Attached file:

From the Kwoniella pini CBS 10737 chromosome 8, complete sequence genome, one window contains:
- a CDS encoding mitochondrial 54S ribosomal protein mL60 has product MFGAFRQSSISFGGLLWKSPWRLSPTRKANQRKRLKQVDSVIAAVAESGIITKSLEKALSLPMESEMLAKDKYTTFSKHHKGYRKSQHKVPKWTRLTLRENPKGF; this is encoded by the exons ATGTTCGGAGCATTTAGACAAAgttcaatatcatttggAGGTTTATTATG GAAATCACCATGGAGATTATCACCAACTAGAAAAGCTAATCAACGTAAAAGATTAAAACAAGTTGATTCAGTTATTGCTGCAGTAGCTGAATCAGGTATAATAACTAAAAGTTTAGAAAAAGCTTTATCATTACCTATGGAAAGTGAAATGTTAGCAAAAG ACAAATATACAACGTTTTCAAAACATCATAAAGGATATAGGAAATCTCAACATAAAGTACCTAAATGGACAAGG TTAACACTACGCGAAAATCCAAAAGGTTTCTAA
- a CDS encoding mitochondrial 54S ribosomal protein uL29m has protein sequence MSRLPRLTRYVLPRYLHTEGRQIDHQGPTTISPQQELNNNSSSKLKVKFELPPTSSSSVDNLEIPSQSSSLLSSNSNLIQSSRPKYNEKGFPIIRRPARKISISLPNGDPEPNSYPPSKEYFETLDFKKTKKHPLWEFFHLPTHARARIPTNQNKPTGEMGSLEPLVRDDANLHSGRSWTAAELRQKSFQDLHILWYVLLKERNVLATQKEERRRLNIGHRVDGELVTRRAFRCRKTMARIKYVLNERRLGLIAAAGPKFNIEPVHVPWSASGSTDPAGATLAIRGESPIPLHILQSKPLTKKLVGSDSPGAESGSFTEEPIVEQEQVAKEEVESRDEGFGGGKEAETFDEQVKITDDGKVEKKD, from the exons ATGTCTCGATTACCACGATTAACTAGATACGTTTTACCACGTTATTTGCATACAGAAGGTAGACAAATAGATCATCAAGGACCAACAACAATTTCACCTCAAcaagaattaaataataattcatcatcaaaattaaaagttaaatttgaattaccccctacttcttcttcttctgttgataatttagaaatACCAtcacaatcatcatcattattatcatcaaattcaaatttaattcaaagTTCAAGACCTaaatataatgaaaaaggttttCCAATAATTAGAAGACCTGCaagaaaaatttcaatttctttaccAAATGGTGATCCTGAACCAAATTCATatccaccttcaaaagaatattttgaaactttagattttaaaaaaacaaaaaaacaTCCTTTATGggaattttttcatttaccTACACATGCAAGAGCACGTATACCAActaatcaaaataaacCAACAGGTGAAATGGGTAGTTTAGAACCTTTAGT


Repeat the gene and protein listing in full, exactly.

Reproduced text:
From the Kwoniella pini CBS 10737 chromosome 8, complete sequence genome, one window contains:
- a CDS encoding mitochondrial 54S ribosomal protein mL60 has product MFGAFRQSSISFGGLLWKSPWRLSPTRKANQRKRLKQVDSVIAAVAESGIITKSLEKALSLPMESEMLAKDKYTTFSKHHKGYRKSQHKVPKWTRLTLRENPKGF; this is encoded by the exons ATGTTCGGAGCATTTAGACAAAgttcaatatcatttggAGGTTTATTATG GAAATCACCATGGAGATTATCACCAACTAGAAAAGCTAATCAACGTAAAAGATTAAAACAAGTTGATTCAGTTATTGCTGCAGTAGCTGAATCAGGTATAATAACTAAAAGTTTAGAAAAAGCTTTATCATTACCTATGGAAAGTGAAATGTTAGCAAAAG ACAAATATACAACGTTTTCAAAACATCATAAAGGATATAGGAAATCTCAACATAAAGTACCTAAATGGACAAGG TTAACACTACGCGAAAATCCAAAAGGTTTCTAA
- a CDS encoding mitochondrial 54S ribosomal protein uL29m has protein sequence MSRLPRLTRYVLPRYLHTEGRQIDHQGPTTISPQQELNNNSSSKLKVKFELPPTSSSSVDNLEIPSQSSSLLSSNSNLIQSSRPKYNEKGFPIIRRPARKISISLPNGDPEPNSYPPSKEYFETLDFKKTKKHPLWEFFHLPTHARARIPTNQNKPTGEMGSLEPLVRDDANLHSGRSWTAAELRQKSFQDLHILWYVLLKERNVLATQKEERRRLNIGHRVDGELVTRRAFRCRKTMARIKYVLNERRLGLIAAAGPKFNIEPVHVPWSASGSTDPAGATLAIRGESPIPLHILQSKPLTKKLVGSDSPGAESGSFTEEPIVEQEQVAKEEVESRDEGFGGGKEAETFDEQVKITDDGKVEKKD, from the exons ATGTCTCGATTACCACGATTAACTAGATACGTTTTACCACGTTATTTGCATACAGAAGGTAGACAAATAGATCATCAAGGACCAACAACAATTTCACCTCAAcaagaattaaataataattcatcatcaaaattaaaagttaaatttgaattaccccctacttcttcttcttctgttgataatttagaaatACCAtcacaatcatcatcattattatcatcaaattcaaatttaattcaaagTTCAAGACCTaaatataatgaaaaaggttttCCAATAATTAGAAGACCTGCaagaaaaatttcaatttctttaccAAATGGTGATCCTGAACCAAATTCATatccaccttcaaaagaatattttgaaactttagattttaaaaaaacaaaaaaacaTCCTTTATGggaattttttcatttaccTACACATGCAAGAGCACGTATACCAActaatcaaaataaacCAACAGGTGAAATGGGTAGTTTAGAACCTTTAGT